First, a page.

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Erika Ettin: Ask and you shall receive

Erika Ettin, Tribune News Service on

Published in Dating Advice

All too often, I get questions like these from clients:

— What did they mean when they said that?

— How do I know if they want to be exclusive?

— Why didn’t they text me this morning like usual?

— Why don’t we have plans lined up for the weekend already?

From my 11 years as a dating coach, I can certainly give an educated guess as to each of the questions based on the clients’ situation and what I know about dating ... and human nature in general. But when it comes down to it, the only real way to know the answer to your question is to ask.

I know this may seem like common sense, but if you saw the 100+ messages I get daily on Instagram, you’d know that sometimes common sense goes out the window when you’re interested or invested in someone.

 

It’s not that people don’t know they should ask what’s on their mind — it’s that they often don’t want to. Why? It’s easier to maintain the status quo than to rock the boat. In other words, they go by the philosophy that no news is good news. But no news also often leads to anxiety and the prolonging of a precarious situation.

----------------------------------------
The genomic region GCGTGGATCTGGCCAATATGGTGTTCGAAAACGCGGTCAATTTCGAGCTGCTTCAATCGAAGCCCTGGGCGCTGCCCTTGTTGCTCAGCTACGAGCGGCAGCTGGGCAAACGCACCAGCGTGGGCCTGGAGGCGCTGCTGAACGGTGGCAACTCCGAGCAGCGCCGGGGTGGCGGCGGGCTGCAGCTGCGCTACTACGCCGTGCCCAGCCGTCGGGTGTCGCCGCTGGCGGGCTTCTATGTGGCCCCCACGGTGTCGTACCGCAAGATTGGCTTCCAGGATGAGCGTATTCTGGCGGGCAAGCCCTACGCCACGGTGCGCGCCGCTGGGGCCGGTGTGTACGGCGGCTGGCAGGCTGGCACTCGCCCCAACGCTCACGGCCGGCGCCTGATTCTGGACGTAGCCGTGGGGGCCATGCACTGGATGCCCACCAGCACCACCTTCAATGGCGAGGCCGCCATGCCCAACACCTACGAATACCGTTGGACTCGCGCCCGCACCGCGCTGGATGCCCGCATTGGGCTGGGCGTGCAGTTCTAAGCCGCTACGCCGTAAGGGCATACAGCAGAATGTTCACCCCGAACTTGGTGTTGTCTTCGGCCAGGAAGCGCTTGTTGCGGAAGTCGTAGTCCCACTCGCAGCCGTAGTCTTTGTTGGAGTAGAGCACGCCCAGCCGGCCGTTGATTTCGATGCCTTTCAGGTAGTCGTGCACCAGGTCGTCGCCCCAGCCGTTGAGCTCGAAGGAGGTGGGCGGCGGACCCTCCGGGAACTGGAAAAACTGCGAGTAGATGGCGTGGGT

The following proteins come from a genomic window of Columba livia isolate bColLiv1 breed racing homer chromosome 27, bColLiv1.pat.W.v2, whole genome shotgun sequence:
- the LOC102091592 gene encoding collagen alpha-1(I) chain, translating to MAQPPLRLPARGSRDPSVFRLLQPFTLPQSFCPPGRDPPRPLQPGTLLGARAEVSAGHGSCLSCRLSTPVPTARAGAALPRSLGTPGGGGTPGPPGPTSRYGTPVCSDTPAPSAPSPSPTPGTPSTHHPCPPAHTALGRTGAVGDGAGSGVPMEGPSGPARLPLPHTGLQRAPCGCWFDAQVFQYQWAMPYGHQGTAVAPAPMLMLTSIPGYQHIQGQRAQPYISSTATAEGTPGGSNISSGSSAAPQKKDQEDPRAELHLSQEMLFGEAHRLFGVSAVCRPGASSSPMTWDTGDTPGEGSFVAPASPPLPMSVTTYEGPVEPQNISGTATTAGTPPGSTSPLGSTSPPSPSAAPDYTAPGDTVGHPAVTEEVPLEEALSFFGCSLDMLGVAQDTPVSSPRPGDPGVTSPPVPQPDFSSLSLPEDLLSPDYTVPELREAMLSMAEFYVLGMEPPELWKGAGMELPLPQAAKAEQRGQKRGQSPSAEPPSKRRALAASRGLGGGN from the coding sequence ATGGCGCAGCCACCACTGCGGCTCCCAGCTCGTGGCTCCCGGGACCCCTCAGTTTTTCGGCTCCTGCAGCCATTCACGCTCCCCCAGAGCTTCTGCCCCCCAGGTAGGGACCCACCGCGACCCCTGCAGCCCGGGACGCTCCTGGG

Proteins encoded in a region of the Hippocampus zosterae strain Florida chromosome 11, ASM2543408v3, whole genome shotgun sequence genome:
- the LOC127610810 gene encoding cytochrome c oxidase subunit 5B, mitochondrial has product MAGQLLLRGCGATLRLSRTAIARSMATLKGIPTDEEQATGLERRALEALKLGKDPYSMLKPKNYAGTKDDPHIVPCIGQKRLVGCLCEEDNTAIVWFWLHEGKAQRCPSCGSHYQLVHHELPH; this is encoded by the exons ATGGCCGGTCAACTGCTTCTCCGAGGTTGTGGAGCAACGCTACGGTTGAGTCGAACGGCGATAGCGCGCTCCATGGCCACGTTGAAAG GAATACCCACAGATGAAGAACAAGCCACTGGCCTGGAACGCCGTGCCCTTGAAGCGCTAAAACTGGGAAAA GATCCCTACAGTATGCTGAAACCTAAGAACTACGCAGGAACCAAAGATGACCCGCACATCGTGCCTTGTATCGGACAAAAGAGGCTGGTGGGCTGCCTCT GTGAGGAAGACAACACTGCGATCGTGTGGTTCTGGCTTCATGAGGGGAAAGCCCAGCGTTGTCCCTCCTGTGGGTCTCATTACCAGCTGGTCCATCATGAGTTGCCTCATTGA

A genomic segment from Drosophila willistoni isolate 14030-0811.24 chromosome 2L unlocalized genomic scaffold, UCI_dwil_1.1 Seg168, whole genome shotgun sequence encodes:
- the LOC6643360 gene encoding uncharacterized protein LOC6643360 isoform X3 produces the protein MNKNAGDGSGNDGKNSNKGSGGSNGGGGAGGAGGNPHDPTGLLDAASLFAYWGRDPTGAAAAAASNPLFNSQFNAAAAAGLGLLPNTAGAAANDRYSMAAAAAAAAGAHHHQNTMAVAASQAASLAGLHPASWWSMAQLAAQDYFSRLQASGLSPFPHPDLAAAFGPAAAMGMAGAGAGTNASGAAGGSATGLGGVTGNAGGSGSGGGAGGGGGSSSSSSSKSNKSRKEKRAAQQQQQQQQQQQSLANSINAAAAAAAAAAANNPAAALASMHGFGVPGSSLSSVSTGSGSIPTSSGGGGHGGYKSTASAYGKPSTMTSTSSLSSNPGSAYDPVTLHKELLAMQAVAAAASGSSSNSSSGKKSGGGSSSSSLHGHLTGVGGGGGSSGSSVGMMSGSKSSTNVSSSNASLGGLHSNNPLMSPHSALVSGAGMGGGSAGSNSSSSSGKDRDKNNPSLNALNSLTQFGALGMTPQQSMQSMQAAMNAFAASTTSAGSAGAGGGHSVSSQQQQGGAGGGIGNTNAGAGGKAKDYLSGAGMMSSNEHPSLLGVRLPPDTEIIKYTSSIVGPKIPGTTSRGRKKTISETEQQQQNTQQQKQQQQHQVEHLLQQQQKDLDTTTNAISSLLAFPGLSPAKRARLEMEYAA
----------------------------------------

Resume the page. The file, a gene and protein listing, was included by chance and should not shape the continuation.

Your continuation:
Let’s take “How do I know if they want to be exclusive?”

It’s obvious that the only way to get an answer to this is to ask, “How would you feel about being exclusive?” or something similar. It’s not rocket science. But the often-compelling reason not to broach the subject is you already know the answer, and it’s not the one you want to hear. The fear is if you ask, the other person will say “no,” and then this situationship, or whatever you’re in, will end. It’s easier for many to live in the gray area, not asking what is on their mind to prolong a situation just a little bit longer.

Now let’s look at “Why didn’t they text me this morning like usual?”

Who knows? Maybe they had a dentist appointment. Or their phone died. Or they slept through their alarm. Or they’re mad at you for some reason. Simply to avoid the possibility of the answer being the last scenario (being mad), many will just not ask. But it’s OK to ask. In fact, I always encourage it! “Hey! I was surprised I didn’t hear from you this morning. All OK?” Pretty simple. If, on the off-chance the other person is angry with you and didn’t have the guts to say it, then forcing the issue is a good thing. Nothing productive comes out of letting issues and questions simmer. They always come out later.

So, in a relationship — dating or otherwise — if you don’t know something, ask. Might the answer not be to your liking? Of course. And might that hurt? Yes. But it’s better to know now, isn’t it? Ignorance isn’t always bliss. So, ask and you shall receive.

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